While listening, I had the strong conviction to ask my son, Cesar, if he would like to get baptized. You see, Cesar had decided to get baptized when he was 10 but, in the move from California to Illinois, this delayed the fulfillment of his dream. So, here after three years, he was as excited and happy as ever.

The surprise was not over yet. His eight-year-brother, Jayden, heard about the baptism plans and immediately told me that he wanted to get baptized, too, because Jesus Christ is coming soon, and he wanted to be ready! I couldn’t believe my ears. Our family was overjoyed when Cesar and Jayden were baptized on the last day of the virtual Children’s Ministry Workshop.

As I look back on their decision, I can see that God is working, even during a pandemic. Little did I know when I was registering for this virtual workshop to further my knowledge and serve better as a Children’s Sabbath School teacher that this would have an immediate blessing on my family.

We don’t know what the future holds but after reading Matthew 24, our family is more and more convinced that God’s promises are true. He is coming soon, and we need to be ready.

 

 

 


 

 

Robb with wife, Chris, and their daughters, Sara and Abby;  Photo credit: Christa McConnell
Robb with wife, Chris, and their daughters, Sara and Abby; Photo credit: Christa McConnell

Robb Long, Indiana Conference Evangelist

2020 seemed like another “great disappointment” in the history of Adventists here in Indiana. Any hope of rejoicing in a great harvest of souls through the Ignite Indiana initiative was dashed when COVID-19 shut down our large outreach events, just as they were about to begin. It was a huge disappointment.

Personally processing this devastating reversal reminded me that great disappointments can lead to new appointments for those who trust in God’s grace. From the COVID-19 crisis, I have personally gleaned three helpful lessons:

1. How opportunities to share our faith can quickly be curtailed by circumstances completely beyond our control. That was a harsh reminder, but I better understand now what Jesus meant when He said, the night comes when no man can work.

2. How closed doors can lead to new creative ways of doing things. Adjusting to the “new normal” of virtual evangelism and online platforms by developing new technology skills has taken time and effort, but I now feel better equipped to take advantage of the coming opportunities to literally reach millions with our message.

3. How important a Christ-like character is in difficult times. When my wife and I took her 96-year-old mother, who has severe dementia, into our home because of assisted living visitation limitations, our lives changed dramatically. The new demands placed upon us required more personal sacrifice than we’ve ever been called to exercise before.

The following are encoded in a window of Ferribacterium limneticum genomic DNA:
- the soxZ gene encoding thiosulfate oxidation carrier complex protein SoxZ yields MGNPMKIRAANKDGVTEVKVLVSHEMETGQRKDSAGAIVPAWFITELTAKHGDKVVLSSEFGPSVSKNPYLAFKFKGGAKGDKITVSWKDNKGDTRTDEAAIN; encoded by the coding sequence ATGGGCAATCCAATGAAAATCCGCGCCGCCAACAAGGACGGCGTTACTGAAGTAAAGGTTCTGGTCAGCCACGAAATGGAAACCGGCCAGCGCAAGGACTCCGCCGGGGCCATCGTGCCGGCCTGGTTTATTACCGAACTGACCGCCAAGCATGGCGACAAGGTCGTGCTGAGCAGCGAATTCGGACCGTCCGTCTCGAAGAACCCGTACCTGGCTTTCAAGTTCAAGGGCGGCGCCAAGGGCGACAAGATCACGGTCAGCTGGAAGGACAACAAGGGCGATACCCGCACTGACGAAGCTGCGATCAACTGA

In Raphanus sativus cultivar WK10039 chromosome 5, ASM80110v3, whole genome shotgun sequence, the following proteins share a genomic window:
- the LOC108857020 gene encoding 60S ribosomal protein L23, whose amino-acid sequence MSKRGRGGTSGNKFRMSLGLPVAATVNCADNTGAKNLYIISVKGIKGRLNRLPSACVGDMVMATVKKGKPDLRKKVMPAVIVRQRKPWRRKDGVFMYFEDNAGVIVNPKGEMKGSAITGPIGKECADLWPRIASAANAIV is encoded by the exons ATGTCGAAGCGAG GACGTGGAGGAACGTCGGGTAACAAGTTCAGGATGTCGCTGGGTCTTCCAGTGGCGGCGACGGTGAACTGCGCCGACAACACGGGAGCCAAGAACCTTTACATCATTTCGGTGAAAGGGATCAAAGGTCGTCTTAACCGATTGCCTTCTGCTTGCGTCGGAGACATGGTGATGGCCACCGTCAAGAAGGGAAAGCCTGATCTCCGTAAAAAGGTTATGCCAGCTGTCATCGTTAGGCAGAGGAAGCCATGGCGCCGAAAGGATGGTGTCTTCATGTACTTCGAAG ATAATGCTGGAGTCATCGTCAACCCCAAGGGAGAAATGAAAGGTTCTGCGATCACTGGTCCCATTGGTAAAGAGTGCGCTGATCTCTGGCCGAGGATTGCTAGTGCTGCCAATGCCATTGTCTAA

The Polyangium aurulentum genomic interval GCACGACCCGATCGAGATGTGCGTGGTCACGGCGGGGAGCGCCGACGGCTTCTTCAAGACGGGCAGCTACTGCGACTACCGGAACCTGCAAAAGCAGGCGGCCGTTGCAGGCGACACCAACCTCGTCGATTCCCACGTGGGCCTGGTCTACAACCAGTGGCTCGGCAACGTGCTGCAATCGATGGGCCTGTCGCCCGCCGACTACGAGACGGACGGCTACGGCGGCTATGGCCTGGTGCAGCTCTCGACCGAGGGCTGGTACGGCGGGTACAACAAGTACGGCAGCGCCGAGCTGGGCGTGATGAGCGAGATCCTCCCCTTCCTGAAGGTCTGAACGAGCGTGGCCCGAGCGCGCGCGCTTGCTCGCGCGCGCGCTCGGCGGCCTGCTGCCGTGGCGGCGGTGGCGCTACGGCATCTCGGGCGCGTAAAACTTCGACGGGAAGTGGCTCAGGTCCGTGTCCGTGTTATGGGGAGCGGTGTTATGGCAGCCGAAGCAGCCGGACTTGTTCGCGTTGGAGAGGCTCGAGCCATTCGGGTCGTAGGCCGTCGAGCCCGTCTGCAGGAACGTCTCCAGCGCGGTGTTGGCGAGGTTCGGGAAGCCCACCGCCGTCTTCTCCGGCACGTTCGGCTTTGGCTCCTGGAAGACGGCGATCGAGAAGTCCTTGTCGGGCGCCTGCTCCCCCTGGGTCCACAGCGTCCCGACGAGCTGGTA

As things return to normal, these lessons give me great hope. I think we will have a greater urgency now to share the gospel and the Present Truth whenever we have the freedom to do it. I believe the seeds sown via online platforms will result in countless decisions for Christ and His truth in the future. And I am convinced that the trials of difficult times can create patience in the saints and prepare us for our selfless Savior’s soon return to take us to Glory.

 


 

 

Eric, along with his wife, Eda, and sons, Ezra (standing) and Elias;  Photo credit: Jonathan Logan
Eric, along with his wife, Eda, and sons, Ezra (standing) and Elias; Photo credit: Jonathan Logan

Eric Herve Jean-Baptiste, Lake Region Pathfinder Coordinator

While we can never fully prepare for the future since much is unknown, we trust that God places us where we need to be. Just before the pandemic, I was appointed as Lake Region’s Pathfinder executive coordinator and imagined my routine would involve traveling and meeting youth leaders and young people from around the United States. It’s amazing to think that during the months when events were cancelled or forced to go online, I have found more opportunities to serve than ever before. The most notable was assisting in one of the largest virtual Pathfinder teaching platforms in the world through the Lake Union Club Ministries. By the time you read this, we will have taught 100 different honors to more than 24,000 people from around the globe. What a privilege it was to meet leaders and young people from around the world via the Zoom platform on my laptop! But this opportunity to serve and gain professional opportunities didn’t happen overnight. I believe the reason I was able to grow so much in 2020 was because I was willing to serve where I could in 2019. What was I doing in 2019? I was often using Zoom for a podcast called “Youth Ministry and Mentorship 101,” not knowing that the knowledge there would lead me to where I am today.